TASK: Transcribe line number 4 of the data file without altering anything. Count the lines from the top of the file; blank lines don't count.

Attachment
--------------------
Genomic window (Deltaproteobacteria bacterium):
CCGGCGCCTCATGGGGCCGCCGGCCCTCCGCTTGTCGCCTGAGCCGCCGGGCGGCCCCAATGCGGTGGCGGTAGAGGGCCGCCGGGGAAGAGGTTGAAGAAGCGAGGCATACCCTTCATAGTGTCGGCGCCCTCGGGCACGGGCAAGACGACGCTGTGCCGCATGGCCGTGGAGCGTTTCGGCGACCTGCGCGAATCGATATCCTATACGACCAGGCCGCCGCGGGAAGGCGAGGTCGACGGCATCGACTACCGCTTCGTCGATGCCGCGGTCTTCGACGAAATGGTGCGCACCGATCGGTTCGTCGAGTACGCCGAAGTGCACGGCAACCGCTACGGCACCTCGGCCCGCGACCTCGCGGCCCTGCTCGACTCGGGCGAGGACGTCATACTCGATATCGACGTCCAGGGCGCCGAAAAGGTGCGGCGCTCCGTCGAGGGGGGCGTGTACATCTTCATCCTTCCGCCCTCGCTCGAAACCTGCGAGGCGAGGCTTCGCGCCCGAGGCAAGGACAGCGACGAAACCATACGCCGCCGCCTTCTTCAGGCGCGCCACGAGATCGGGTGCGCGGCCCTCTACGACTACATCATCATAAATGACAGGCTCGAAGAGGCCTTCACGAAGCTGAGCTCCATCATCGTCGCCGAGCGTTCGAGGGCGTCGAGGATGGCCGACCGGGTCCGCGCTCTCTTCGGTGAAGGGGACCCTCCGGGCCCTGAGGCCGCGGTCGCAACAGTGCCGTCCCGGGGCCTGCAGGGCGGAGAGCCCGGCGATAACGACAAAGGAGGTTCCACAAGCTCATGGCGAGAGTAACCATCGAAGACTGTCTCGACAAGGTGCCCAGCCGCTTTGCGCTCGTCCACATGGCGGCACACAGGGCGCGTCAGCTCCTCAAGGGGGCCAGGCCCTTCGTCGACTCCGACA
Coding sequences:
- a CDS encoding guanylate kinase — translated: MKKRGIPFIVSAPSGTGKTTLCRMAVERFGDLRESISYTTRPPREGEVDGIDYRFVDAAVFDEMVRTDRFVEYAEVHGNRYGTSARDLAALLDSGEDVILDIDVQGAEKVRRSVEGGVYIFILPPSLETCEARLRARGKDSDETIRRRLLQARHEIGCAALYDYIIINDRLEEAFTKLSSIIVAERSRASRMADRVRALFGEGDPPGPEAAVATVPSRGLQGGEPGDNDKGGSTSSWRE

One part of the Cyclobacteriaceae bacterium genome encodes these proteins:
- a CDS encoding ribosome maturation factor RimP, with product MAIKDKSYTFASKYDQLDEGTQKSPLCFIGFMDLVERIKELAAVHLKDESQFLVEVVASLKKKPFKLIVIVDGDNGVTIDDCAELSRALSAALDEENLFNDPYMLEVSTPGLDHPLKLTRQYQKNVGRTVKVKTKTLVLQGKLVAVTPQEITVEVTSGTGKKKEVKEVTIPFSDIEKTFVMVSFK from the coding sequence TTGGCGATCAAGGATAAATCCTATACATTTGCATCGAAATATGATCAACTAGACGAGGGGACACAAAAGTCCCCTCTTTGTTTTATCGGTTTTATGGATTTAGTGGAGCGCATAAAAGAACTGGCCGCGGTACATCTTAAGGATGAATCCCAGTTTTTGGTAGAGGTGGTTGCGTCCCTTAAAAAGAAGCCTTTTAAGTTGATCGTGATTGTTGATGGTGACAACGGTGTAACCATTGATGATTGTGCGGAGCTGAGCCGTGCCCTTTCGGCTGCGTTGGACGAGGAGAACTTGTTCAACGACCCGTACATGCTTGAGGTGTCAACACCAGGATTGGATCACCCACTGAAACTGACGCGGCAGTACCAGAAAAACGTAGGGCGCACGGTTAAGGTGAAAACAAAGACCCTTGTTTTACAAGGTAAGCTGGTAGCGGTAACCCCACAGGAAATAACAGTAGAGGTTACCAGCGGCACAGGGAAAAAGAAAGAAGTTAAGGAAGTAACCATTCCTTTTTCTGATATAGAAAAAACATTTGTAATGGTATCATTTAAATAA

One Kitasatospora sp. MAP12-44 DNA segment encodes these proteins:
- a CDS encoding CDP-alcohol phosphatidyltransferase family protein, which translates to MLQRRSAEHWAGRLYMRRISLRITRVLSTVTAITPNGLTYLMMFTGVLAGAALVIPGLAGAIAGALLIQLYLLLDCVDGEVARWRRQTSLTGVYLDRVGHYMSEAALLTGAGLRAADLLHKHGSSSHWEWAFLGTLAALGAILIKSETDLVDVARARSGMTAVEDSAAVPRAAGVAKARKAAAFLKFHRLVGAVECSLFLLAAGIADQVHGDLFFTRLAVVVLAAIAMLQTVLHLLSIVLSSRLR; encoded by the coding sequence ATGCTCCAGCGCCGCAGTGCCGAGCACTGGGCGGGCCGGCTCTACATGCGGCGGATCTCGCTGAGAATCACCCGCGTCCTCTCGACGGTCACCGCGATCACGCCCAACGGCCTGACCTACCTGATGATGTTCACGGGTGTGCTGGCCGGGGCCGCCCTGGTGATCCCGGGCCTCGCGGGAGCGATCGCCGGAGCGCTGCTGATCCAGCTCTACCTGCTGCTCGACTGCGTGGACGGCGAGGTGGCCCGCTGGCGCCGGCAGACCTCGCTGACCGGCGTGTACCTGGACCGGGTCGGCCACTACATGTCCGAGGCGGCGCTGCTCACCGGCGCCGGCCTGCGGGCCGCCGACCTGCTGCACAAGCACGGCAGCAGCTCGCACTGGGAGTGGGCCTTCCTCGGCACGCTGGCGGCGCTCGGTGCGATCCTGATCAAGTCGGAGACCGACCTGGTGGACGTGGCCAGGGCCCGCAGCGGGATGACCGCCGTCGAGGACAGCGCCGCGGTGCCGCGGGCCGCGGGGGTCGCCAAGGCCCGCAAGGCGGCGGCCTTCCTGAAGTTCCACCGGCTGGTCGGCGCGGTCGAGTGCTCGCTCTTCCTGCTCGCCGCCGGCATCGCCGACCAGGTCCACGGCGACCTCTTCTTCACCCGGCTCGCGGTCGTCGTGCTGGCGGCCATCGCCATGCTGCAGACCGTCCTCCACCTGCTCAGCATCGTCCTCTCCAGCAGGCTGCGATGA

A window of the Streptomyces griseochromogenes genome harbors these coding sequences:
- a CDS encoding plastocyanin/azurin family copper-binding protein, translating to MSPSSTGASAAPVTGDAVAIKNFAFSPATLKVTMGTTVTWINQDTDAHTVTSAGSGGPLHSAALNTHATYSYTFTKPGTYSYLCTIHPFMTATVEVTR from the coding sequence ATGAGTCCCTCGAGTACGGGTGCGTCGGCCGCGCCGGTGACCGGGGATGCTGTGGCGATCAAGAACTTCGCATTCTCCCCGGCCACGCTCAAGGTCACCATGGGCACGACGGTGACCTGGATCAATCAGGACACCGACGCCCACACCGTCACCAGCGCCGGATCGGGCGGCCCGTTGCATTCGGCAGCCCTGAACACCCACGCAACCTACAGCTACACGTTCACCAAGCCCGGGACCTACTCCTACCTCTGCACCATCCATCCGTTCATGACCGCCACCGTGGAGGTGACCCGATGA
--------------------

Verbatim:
- a CDS encoding guanylate kinase — translated: MKKRGIPFIVSAPSGTGKTTLCRMAVERFGDLRESISYTTRPPREGEVDGIDYRFVDAAVFDEMVRTDRFVEYAEVHGNRYGTSARDLAALLDSGEDVILDIDVQGAEKVRRSVEGGVYIFILPPSLETCEARLRARGKDSDETIRRRLLQARHEIGCAALYDYIIINDRLEEAFTKLSSIIVAERSRASRMADRVRALFGEGDPPGPEAAVATVPSRGLQGGEPGDNDKGGSTSSWRE